By Patrick Hatch

One of Star Entertainment’s top shareholders says the casino group should jump on board investment giant Blackstone’s $8 billion bid for embattled Crown Resorts, backing a mooted partnership to operate Crown’s three Australian casinos.

Investors and analysts believe the US private equity firm Blackstone made a low-ball opening gambit when it lobbed its $11.85 per share bid on Sunday, with the move potentially designed to coax Star to the negotiating table.

John Ayoub, portfolio manager at major Star shareholder Wilson Asset Management, said he would support Star either joining Blackstone’s bid for Crown or coming on board to operate Crown’s casinos in a joint venture model already used by Blackstone in two Las Vegas casinos.

“In a perfect world you would have Star as the owner and operator of the assets and Blackstone would be the owner and beneficiary of the property assets,” he said.

“From a shareholding perspective you’d love to see it happen. Anything that achieves a Crown-Star tie-up is something that Star shareholders should consider as a positive.”

Analysts have estimated a merger of the $8 billion Crown and the $3.7 billion Star would deliver around $150 million a year in synergies, which Mr Ayoub said translated to about $1.5 billion in shareholder value.

Star owns casinos and hotels in Sydney, Brisbane and the Gold Coast. Crown has casinos in Melbourne and Perth, while its new $2.2 billion Sydney casino has not commenced gaming operations due to the fallout of the damning Bergin Inquiry.

Mr Ayoub said it would be unwise for Star to become involved in Crown until royal commissions into its Victorian and Western Australian licences were completed and the question mark over its NSW licence was removed.

JP Morgan analyst Don Carducci said the timing of Blackstone’s bid appeared “puzzling” unless it was designed to smoke out Star. He estimated Star could earn up to $110 million a year running Crown’s properties on Blackstone’s behalf.

“This provides Star with a significant value-creation opportunity without having to independently bid for Crown,” he said.

Mr Carducci added that the probity approval, which is expected to take at least a year for Blackstone, could also be completed quicker with Star as the operator, given it is already cleared to operate in NSW and Queensland.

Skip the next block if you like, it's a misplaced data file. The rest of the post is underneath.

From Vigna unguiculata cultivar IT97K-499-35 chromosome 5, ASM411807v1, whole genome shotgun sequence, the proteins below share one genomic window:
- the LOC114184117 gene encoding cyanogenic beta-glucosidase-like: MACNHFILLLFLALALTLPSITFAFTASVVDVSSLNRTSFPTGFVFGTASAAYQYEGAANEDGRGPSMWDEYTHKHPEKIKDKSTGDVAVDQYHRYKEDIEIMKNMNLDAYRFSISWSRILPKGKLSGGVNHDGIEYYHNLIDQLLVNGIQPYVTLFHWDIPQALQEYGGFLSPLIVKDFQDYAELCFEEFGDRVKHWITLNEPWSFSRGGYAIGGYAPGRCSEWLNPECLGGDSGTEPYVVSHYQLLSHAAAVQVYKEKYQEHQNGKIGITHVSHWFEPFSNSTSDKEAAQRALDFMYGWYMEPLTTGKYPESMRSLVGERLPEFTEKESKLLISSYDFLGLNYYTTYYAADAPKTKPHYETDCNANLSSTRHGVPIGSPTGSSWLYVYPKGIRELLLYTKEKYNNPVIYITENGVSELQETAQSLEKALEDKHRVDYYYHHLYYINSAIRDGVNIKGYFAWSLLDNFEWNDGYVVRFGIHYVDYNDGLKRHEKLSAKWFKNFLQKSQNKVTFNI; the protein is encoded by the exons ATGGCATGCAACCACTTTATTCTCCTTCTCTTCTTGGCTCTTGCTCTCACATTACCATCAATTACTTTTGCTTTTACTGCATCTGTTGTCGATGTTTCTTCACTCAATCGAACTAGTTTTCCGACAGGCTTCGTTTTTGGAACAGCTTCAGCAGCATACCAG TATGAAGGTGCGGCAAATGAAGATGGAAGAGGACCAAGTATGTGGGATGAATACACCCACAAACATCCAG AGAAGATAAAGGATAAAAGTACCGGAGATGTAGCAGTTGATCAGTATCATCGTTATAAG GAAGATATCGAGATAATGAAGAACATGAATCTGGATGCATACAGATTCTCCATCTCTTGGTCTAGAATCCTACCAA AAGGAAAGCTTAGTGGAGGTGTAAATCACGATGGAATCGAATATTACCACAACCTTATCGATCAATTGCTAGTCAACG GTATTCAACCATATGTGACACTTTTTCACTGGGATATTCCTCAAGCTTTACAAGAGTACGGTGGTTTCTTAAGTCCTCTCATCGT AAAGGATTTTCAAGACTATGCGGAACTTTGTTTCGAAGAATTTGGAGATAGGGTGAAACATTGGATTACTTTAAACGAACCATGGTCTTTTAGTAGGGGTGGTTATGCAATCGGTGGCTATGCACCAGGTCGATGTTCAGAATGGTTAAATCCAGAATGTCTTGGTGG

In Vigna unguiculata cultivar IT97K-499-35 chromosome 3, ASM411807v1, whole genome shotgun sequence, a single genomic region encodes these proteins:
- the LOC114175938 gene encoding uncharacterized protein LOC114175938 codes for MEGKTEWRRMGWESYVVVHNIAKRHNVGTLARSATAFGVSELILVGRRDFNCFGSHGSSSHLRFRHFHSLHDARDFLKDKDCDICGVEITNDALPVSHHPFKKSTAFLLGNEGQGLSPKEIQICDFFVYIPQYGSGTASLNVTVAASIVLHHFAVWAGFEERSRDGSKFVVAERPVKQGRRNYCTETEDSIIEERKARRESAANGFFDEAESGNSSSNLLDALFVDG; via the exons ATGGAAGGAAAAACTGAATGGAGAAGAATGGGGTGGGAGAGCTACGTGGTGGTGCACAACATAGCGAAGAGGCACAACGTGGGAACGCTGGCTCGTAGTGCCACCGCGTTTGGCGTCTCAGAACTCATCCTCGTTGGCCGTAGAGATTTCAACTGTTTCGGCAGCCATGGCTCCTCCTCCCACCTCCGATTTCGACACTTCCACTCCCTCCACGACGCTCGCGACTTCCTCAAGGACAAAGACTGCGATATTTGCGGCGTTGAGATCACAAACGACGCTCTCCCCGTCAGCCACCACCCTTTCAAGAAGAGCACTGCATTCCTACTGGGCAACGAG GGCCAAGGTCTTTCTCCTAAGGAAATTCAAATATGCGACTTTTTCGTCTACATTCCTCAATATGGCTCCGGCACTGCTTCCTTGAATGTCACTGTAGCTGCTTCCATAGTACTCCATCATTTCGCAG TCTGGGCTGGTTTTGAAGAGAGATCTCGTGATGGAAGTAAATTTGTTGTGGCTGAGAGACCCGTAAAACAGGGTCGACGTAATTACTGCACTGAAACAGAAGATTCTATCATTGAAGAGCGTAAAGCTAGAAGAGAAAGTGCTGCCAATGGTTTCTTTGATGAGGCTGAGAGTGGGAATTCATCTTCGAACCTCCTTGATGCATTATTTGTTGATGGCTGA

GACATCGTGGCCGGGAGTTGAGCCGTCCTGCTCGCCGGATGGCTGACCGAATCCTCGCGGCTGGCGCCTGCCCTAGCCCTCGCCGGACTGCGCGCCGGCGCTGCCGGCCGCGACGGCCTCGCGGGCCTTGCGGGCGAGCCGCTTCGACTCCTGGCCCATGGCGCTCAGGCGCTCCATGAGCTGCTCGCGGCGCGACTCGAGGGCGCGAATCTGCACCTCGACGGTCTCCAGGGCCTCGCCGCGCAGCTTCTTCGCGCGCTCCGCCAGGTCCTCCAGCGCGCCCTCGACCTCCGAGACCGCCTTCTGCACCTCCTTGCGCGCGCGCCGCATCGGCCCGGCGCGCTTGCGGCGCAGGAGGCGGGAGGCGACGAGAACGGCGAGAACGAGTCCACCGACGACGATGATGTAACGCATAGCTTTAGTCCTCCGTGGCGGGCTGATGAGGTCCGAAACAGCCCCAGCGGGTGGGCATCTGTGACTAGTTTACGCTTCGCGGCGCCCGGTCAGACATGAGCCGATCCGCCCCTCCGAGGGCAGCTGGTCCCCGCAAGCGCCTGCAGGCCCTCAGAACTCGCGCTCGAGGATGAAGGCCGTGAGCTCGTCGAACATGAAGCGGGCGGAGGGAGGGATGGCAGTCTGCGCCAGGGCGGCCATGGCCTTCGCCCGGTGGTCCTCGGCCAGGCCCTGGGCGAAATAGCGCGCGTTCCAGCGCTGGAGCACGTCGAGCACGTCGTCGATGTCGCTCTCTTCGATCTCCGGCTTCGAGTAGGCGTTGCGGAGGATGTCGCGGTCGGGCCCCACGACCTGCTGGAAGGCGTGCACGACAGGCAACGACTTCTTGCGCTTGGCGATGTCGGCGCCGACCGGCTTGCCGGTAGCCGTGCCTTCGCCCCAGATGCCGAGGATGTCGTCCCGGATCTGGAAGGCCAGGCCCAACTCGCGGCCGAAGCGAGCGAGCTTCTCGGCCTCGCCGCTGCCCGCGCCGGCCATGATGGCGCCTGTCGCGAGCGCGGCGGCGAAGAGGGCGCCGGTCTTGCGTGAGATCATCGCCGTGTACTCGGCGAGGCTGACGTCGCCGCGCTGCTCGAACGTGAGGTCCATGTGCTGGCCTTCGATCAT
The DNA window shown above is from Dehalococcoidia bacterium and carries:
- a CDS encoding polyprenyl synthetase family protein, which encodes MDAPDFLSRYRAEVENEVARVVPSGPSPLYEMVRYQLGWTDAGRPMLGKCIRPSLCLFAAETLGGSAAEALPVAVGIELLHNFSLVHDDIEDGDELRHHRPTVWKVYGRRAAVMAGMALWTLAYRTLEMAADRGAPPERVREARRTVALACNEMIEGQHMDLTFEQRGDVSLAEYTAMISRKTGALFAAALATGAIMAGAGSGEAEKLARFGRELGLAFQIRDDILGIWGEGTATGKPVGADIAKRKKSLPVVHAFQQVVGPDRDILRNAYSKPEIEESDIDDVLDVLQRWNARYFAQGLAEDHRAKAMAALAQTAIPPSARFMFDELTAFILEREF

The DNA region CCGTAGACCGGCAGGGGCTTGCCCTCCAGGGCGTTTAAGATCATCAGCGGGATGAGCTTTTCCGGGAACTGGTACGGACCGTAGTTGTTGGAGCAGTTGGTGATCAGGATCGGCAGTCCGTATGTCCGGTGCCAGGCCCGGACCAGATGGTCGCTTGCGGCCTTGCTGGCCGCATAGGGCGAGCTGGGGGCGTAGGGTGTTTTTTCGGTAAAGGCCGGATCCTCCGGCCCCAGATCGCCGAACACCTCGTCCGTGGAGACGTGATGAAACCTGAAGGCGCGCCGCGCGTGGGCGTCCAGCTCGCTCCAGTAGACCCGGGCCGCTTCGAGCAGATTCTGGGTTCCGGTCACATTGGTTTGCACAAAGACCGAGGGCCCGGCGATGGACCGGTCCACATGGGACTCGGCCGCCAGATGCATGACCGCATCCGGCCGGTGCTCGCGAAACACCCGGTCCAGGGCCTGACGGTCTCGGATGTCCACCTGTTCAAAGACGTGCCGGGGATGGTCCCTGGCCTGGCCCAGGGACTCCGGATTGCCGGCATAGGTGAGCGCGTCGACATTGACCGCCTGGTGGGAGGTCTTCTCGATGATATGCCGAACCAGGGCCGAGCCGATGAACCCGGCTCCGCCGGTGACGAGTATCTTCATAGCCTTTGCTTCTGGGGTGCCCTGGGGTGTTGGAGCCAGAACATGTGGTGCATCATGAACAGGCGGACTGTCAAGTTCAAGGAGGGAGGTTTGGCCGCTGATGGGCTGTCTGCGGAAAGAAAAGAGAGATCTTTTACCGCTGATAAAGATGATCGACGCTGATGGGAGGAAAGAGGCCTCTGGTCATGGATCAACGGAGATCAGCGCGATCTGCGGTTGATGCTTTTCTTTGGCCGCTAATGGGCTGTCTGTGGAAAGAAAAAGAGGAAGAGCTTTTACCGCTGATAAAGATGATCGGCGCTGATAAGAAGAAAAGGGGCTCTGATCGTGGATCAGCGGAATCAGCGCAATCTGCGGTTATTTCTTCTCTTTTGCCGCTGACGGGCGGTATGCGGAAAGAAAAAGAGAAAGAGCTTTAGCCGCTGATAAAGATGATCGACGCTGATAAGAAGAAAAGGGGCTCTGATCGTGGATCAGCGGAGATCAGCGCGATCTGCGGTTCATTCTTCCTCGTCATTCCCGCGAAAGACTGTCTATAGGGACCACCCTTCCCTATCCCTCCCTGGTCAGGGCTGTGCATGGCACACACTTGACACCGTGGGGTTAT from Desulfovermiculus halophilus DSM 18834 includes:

One shareholder, who asked not to be named so they could speak freely, said Star could not afford the $8 billion-plus needed to buy its rival outright, and that Crown’s shareholders including 37 per cent owner James Packer would want a cash payout rather than the scrip Star would offer in a merger.

“So what can Star do from here? It’s probably go and try to join with Blackstone,” the shareholder said.

Blackstone owns and operates the Cosmopolitan casino in Las Vegas and owns the properties at the nearby Bellagio and MGM Grand. It leases them both to operator MGM. That is an increasingly common model in the casino industry globally.

Credit Suisse analyst Larry Gandler said Blackstone’s $11.85 a share bid was “opportunistic” given the regulatory overhang and ongoing impact of COVID-19 on Crown’s share price. He estimated the most Blackstone could pay is $13.50 per share, based on its funds’ targeted investment returns, but said it was unlikely other suitors would come to the table.

US casinos were focused on online growth and Asian casinos would struggle to get probity clearance in Australia, he said. The analyst also noted that Mr Packer’s Consolidated Press Holdings, which owns 37 per cent Crown and will be a kingmaker in any deal, agreed to sell 20 per cent of the company to Hong Kong’s Melco Resorts in May 2019 for $13 a share.

“There is little reason to think CPH would expect more than $13 today,” Mr Gandler said.

After jumping 21 per cent on Monday after Crown confirmed Blackstone’s offer, the group’s shares fell 1 per cent on Tuesday to close at $11.85. Star’s share rose 3 per cent on Monday and closed 2.76 per cent lower on Tuesday at $3.88.